Things turned out well in the end, save for a few lost hit points. Using the Monster Manual right away made for a fun night filled with plenty of great laughs. It was even funnier when the party was going back down that same path later in the evening. I rolled a random encounter with two ghouls and decided these undead only had three hands between them both.
Tonight’s game night is going to be tasty in addition to being awesome. I’ve got a Golden Coast Mead Savage Bois mead lined up to pop open later. I haven’t tasted it yet, and am really looking forward to it.
It’s a California Wildflower Honey dry mead that’s been fermented on French Oak Chips with ale yeast. It’s 12%, and is produced in Oceanside, CA, by Golden Coast Mead, a company that donates a portion of their sales to 1% For The Planet. Between supporting bees with each sale, and of course the mead itself, they’ve got a great thing going.
A few of us just visited last Saturday (also National Mead Day) and had a great experience in the tasting room (it doubles as their production area as well.) We tasted their Orange Blossom, Ginger, Sassafras, and Sour meads. All were awesome. I really loved the Orange Blossom and Ginger meads. The sour was a nice surprise. Thanks to Frank and Alex for being such great hosts; we enjoyed the mead, learned a bunch, and laughed our asses off!
It was cool to have the chance to taste another ginger mead. I’ve been looking forward to coming up with a ginger mead recipe of my own for a couple of months now, and I’m hoping to start fermenting a proper batch soon.
You can find Golden Coast mead in your favorite flavor of social media here on Twitter or at their Facebook.
Even though using paper and pencil might be the easiest way to maintain your character sheets (or at least the traditional way,) you can use your device of choice with form editable PDFs now. Bring your tablet, computer, phone, or whatever to the game and don’t worry about forgetting your sheets at home … I can always save your current character sheets to Dropbox in a shared folder for you.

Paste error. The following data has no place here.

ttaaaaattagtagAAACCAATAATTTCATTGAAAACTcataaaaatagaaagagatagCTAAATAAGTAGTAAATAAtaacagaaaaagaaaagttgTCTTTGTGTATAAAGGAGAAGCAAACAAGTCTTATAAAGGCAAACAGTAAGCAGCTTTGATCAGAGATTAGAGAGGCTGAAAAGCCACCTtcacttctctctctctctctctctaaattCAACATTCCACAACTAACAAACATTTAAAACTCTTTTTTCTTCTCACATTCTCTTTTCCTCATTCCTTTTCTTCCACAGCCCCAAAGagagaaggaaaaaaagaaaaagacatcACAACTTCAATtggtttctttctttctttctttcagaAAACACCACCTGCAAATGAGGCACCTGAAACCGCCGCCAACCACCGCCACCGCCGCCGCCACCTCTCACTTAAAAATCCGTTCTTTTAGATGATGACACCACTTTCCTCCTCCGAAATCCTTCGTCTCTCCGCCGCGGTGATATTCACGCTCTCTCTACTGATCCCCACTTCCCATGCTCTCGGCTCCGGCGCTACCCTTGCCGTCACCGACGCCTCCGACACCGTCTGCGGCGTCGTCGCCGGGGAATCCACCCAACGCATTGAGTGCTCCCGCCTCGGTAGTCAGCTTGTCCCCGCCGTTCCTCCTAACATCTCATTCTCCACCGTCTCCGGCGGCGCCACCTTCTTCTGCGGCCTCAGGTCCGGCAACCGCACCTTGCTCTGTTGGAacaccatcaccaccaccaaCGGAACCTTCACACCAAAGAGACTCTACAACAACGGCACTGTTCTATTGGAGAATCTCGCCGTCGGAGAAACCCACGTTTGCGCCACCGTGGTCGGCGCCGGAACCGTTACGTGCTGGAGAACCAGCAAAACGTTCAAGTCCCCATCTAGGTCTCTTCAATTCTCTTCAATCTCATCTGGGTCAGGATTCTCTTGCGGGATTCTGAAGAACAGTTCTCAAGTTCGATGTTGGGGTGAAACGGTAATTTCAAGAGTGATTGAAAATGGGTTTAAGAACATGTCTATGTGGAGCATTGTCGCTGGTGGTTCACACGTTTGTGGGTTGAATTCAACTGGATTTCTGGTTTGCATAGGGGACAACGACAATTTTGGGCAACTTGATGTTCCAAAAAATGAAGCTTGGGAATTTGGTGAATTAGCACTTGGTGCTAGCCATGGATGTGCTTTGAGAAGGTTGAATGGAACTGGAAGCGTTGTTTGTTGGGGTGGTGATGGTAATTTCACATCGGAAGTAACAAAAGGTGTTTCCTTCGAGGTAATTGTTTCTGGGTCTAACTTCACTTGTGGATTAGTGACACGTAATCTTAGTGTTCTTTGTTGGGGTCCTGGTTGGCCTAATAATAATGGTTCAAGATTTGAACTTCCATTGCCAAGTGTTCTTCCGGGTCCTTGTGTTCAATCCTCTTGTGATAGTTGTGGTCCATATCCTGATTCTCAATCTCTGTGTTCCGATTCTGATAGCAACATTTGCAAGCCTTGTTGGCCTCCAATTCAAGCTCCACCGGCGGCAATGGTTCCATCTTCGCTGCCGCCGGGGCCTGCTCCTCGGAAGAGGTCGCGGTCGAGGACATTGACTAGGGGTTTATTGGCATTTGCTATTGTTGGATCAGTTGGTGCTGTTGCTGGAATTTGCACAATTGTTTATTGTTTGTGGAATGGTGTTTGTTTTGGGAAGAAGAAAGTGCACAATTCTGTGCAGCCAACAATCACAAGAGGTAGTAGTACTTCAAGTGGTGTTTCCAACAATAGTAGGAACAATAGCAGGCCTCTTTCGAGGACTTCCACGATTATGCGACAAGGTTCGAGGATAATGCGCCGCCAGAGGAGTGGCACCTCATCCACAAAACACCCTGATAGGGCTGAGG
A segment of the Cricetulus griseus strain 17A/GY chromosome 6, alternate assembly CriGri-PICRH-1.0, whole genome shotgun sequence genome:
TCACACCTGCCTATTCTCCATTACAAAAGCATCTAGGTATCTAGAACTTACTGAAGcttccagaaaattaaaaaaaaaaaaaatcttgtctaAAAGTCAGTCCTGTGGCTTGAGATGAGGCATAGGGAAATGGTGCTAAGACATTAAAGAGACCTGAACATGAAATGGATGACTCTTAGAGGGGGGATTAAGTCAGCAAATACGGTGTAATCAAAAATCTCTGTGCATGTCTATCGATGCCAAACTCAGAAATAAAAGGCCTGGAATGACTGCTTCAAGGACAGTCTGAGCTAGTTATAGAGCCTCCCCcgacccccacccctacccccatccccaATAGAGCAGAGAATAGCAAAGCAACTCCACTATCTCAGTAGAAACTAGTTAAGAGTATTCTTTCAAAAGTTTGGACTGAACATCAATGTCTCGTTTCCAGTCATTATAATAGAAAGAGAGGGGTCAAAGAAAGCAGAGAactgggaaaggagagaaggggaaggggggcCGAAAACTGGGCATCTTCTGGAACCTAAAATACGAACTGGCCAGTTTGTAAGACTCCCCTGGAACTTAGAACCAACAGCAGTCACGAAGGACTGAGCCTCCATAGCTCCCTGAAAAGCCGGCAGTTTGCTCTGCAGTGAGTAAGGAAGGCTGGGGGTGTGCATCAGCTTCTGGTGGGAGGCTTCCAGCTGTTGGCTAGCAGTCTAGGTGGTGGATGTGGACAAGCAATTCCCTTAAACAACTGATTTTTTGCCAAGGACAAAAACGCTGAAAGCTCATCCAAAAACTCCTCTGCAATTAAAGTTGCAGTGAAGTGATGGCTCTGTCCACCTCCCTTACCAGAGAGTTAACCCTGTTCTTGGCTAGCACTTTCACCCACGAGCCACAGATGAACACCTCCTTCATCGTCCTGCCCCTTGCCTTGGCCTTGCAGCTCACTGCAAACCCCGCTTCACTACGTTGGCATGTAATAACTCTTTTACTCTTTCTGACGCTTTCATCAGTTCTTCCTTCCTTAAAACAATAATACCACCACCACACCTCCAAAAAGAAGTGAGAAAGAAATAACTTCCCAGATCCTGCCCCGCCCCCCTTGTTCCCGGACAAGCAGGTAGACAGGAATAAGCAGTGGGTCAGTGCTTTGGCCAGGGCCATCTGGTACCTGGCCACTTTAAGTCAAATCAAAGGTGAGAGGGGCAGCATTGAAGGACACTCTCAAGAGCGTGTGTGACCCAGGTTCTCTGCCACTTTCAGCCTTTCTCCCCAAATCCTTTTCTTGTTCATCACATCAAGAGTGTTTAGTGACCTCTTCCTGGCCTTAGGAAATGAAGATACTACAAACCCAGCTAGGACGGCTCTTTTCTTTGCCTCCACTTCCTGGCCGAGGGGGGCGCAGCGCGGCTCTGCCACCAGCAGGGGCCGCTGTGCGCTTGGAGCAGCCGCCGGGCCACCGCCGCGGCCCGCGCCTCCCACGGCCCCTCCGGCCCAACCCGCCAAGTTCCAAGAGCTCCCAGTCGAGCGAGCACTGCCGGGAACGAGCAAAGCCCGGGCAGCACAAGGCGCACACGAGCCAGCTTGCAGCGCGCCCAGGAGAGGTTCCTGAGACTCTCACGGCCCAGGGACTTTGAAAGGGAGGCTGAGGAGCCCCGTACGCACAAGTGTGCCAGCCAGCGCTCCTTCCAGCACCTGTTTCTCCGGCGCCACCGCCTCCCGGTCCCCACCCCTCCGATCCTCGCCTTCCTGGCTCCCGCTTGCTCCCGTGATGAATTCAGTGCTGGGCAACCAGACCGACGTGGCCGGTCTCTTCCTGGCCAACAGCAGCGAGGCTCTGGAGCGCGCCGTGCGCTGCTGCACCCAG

Download the collection of 5th edition character sheets here. You’ll find the form editable copies in the zip file.
I went out shopping early this morning and came back to find the D&D Starter Set waiting at home. I opened it up immediately. After the plastic had been removed, I found everything needed to play right there in the box: the Rulebook, the “Lost Mine Of Phandelver” adventure, six dice, along with pre-rolled characters ready to use. The artwork is pretty awesome, too.
Thumbing through the Rulebook and the adventure has been a lot of fun. D&D was something I missed out on playing when I was younger. I’m excited to jump into it after all these years of reading the books, and rolling characters for other people to play.
We’re going to kick-off game night on July 24th at 7pm! Let me know if you can’t make it; we’ll reschedule.
Most of this first night is going to be spent rolling characters. Bring along anything you want for brews and food. See you then.
The D&D Next Starter Set is slated to make it here on July 15th, 2014. Game Night is right around the corner. We’ll set the date very soon. There’s a resource section here that you might find useful. You might want to invest in a dice set, pencil,
pen, and some notepad or paper reserved for this, but you don’t have to. You’ll almost definitely want to bring your brew of choice though!